The sleeve gastrectomy is a restrictive procedure and it is performed with a laparoscope and instruments through small incisions. A vertical sleeve is created using a stapling device. This sleeve will hold approximately 50 to 100ml and it has the shape of a banana. The excised portion of the stomach is removed. The reduced capacity of the sleeve restricts the amount of food that is necessary to feel full. There is no rearrangement of the bowels during this operation.
The procedure may take a few hours to complete, and hospital recovery time usually lasts for 1 or 2 days. Patients who qualify for minimally invasive (laparoscopic) surgery have smaller scars, lower risk of hernias, less post-operative discomfort and shorter recovery time. A liquid diet supplemented with pureed foods must be followed for several weeks after the procedure. Potential complications include:
- Iron and vitamin deficiency
- Blood clots in the legs
- Further surgeries to correct complications or tighten loose skin
- Leakage from the staple line
- Narrowing of the sleeve
Regular meetings with the surgeon and a dietitian will be scheduled before and after surgery to establish a diet and exercise plan to determine whether nutritional supplements are necessary. These appointments will take place regularly in the first year following surgery and less frequently afterward.
The Sleeve Gastrectomy is not a quick fix. Patients who undergo the procedure must be willing to make life changes to achieve and maintain weight loss and to prevent complications from the surgery. But with determination, good nutrition and regular exercise, the results can be dramatic: Most patients lose between 50-60% of the excess body weight after one year until they reach a stable weight 18 to 24 months after surgery. Weight loss occurs most rapidly immediately after surgery. Patients often also enjoy relief from weight-related illnesses such as sleep apnea, type 2 diabetes, high blood pressure, heartburn and incontinence.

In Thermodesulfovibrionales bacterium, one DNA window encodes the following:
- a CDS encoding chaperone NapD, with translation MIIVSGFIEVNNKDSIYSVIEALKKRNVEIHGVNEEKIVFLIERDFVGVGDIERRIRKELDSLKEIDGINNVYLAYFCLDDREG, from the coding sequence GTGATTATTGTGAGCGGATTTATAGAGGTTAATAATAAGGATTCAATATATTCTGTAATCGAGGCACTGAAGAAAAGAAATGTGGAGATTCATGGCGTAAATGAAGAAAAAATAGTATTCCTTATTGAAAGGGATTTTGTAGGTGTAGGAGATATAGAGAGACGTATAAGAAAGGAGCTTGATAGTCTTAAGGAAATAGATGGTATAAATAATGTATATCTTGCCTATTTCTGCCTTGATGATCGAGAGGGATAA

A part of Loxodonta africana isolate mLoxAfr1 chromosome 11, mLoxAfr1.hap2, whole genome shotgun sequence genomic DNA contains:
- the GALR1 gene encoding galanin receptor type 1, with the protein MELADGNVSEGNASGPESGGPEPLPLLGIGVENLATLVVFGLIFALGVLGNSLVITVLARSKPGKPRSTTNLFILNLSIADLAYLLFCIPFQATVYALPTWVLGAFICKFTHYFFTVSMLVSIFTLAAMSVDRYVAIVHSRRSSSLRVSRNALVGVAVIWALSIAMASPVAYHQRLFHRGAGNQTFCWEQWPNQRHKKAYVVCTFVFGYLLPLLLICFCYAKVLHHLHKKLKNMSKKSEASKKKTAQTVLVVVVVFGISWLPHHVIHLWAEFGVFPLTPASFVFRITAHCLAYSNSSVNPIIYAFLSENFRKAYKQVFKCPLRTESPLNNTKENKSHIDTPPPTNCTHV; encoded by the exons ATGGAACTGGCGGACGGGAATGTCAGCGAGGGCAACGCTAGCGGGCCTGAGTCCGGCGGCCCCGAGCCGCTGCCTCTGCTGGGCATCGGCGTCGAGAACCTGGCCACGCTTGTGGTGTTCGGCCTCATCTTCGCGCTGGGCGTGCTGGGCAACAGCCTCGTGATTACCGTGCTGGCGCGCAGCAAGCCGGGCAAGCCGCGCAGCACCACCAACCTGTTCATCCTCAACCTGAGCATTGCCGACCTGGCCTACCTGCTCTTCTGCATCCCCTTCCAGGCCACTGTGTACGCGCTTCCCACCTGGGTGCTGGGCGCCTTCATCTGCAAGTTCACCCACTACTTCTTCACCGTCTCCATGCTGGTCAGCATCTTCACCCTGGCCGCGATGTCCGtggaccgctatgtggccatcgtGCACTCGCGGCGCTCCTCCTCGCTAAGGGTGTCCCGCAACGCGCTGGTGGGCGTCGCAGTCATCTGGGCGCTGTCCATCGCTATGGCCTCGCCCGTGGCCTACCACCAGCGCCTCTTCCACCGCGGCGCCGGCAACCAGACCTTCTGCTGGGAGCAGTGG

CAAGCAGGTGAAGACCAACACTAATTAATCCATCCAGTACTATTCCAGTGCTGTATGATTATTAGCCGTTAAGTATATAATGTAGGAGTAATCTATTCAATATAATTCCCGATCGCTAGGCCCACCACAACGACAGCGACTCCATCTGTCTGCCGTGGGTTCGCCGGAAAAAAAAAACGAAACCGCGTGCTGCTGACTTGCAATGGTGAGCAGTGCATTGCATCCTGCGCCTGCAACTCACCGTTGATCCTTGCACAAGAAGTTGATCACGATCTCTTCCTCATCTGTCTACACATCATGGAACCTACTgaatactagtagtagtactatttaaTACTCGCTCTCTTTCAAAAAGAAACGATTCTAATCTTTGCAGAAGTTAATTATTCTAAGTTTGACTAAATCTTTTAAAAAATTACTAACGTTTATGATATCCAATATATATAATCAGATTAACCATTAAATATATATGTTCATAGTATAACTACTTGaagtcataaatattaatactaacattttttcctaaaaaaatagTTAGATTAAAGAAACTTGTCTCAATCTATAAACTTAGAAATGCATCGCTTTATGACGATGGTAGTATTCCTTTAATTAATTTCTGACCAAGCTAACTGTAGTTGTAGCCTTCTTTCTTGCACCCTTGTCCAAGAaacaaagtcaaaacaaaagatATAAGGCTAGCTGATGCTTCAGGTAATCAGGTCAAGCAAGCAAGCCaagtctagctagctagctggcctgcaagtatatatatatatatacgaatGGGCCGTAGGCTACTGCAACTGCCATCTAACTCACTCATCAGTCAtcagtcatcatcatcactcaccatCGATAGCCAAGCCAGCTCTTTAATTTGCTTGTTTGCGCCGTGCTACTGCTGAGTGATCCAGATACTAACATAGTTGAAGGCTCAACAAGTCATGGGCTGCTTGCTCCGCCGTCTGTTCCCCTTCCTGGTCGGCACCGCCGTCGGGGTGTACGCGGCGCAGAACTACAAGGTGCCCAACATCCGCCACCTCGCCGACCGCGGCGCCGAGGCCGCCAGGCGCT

Body Mass Index (BMI) is a calculation based on height and weight that measures body fat and determines classes of weight. A normal BMI is 18-25. Candidates for bariatric surgery typically have a Body Mass Index or BMI of 40 or more, or a BMI of 35 with a serious illness that can be improved with weight loss. Other factors taken into consideration include the patient’s physical and mental health and ability to follow a strict diet and exercise program. Patients interested in this procedure should schedule a consultation with their physician.